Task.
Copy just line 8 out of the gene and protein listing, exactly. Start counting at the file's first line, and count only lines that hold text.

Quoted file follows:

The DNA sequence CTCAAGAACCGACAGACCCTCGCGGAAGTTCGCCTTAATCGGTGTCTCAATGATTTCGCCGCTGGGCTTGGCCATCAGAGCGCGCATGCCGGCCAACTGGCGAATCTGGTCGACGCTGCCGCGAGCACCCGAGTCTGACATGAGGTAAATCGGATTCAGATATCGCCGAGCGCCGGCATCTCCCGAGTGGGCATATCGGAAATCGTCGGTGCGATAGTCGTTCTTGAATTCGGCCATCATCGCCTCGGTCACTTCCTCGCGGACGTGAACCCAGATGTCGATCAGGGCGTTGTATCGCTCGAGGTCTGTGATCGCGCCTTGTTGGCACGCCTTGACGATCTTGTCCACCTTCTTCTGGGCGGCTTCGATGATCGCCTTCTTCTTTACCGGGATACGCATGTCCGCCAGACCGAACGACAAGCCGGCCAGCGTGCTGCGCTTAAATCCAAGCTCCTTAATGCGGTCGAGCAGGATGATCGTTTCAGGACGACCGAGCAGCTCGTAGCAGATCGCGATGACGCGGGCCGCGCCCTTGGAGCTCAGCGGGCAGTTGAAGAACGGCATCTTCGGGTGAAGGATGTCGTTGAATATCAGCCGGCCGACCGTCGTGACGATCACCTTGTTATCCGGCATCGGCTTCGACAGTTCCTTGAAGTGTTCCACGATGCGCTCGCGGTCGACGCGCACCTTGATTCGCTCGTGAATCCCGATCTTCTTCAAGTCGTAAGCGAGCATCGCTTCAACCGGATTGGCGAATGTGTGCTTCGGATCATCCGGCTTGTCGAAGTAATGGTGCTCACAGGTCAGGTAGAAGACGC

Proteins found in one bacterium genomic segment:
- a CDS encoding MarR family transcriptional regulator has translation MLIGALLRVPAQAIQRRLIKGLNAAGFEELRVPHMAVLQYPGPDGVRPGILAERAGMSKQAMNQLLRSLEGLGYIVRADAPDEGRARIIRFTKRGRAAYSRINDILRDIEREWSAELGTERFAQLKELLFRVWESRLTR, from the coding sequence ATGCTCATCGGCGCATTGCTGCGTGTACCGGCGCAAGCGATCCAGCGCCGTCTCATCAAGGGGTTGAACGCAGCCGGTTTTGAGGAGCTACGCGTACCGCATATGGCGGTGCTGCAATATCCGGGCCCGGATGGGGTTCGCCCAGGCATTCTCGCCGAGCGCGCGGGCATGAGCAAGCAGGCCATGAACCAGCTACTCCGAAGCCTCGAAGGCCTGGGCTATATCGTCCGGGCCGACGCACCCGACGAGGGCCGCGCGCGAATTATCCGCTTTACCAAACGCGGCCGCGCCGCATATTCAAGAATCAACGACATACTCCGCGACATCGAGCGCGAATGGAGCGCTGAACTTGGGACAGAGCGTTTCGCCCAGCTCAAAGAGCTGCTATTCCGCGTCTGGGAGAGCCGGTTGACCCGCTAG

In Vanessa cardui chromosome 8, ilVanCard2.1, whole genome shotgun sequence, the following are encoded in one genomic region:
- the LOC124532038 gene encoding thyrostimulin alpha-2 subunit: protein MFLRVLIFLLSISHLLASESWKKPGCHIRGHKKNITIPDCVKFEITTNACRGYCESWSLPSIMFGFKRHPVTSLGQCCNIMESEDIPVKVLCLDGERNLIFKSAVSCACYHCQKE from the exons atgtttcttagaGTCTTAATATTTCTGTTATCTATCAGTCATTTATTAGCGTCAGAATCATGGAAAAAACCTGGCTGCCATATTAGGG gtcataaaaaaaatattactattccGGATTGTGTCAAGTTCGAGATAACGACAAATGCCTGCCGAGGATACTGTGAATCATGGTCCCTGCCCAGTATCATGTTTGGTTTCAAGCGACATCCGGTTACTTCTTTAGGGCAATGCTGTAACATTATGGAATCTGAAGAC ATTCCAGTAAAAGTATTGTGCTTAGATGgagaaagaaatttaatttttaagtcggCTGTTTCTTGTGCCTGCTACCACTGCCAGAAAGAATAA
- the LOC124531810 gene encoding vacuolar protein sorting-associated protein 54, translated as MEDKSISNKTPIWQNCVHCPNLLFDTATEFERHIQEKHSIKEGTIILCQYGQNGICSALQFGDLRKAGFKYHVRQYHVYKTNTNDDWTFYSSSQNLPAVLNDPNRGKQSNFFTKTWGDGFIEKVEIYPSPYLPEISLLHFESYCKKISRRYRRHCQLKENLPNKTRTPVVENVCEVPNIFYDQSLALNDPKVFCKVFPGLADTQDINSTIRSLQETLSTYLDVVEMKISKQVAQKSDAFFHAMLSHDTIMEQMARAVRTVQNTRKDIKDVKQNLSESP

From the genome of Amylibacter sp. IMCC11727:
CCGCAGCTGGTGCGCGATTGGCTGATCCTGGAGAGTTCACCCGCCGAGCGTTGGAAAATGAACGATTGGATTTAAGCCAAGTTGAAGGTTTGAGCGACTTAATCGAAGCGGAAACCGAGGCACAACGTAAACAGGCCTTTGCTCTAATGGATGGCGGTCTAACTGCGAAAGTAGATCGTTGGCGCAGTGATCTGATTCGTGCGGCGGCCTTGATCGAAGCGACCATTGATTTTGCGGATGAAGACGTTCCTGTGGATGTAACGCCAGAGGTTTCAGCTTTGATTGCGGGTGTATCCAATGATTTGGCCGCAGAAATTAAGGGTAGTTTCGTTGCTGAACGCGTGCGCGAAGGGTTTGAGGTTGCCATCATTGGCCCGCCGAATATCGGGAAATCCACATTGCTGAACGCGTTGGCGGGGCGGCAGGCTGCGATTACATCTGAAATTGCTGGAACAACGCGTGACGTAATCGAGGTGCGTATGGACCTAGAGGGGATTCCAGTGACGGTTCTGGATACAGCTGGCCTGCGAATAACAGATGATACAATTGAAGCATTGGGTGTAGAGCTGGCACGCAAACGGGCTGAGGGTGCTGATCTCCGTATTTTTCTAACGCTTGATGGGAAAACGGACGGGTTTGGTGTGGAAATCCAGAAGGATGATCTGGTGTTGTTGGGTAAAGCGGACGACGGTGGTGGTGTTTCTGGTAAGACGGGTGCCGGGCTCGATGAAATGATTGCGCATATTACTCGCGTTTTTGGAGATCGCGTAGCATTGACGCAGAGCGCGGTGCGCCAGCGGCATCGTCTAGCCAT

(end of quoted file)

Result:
CCGCAGCTGGTGCGCGATTGGCTGATCCTGGAGAGTTCACCCGCCGAGCGTTGGAAAATGAACGATTGGATTTAAGCCAAGTTGAAGGTTTGAGCGACTTAATCGAAGCGGAAACCGAGGCACAACGTAAACAGGCCTTTGCTCTAATGGATGGCGGTCTAACTGCGAAAGTAGATCGTTGGCGCAGTGATCTGATTCGTGCGGCGGCCTTGATCGAAGCGACCATTGATTTTGCGGATGAAGACGTTCCTGTGGATGTAACGCCAGAGGTTTCAGCTTTGATTGCGGGTGTATCCAATGATTTGGCCGCAGAAATTAAGGGTAGTTTCGTTGCTGAACGCGTGCGCGAAGGGTTTGAGGTTGCCATCATTGGCCCGCCGAATATCGGGAAATCCACATTGCTGAACGCGTTGGCGGGGCGGCAGGCTGCGATTACATCTGAAATTGCTGGAACAACGCGTGACGTAATCGAGGTGCGTATGGACCTAGAGGGGATTCCAGTGACGGTTCTGGATACAGCTGGCCTGCGAATAACAGATGATACAATTGAAGCATTGGGTGTAGAGCTGGCACGCAAACGGGCTGAGGGTGCTGATCTCCGTATTTTTCTAACGCTTGATGGGAAAACGGACGGGTTTGGTGTGGAAATCCAGAAGGATGATCTGGTGTTGTTGGGTAAAGCGGACGACGGTGGTGGTGTTTCTGGTAAGACGGGTGCCGGGCTCGATGAAATGATTGCGCATATTACTCGCGTTTTTGGAGATCGCGTAGCATTGACGCAGAGCGCGGTGCGCCAGCGGCATCGTCTAGCCAT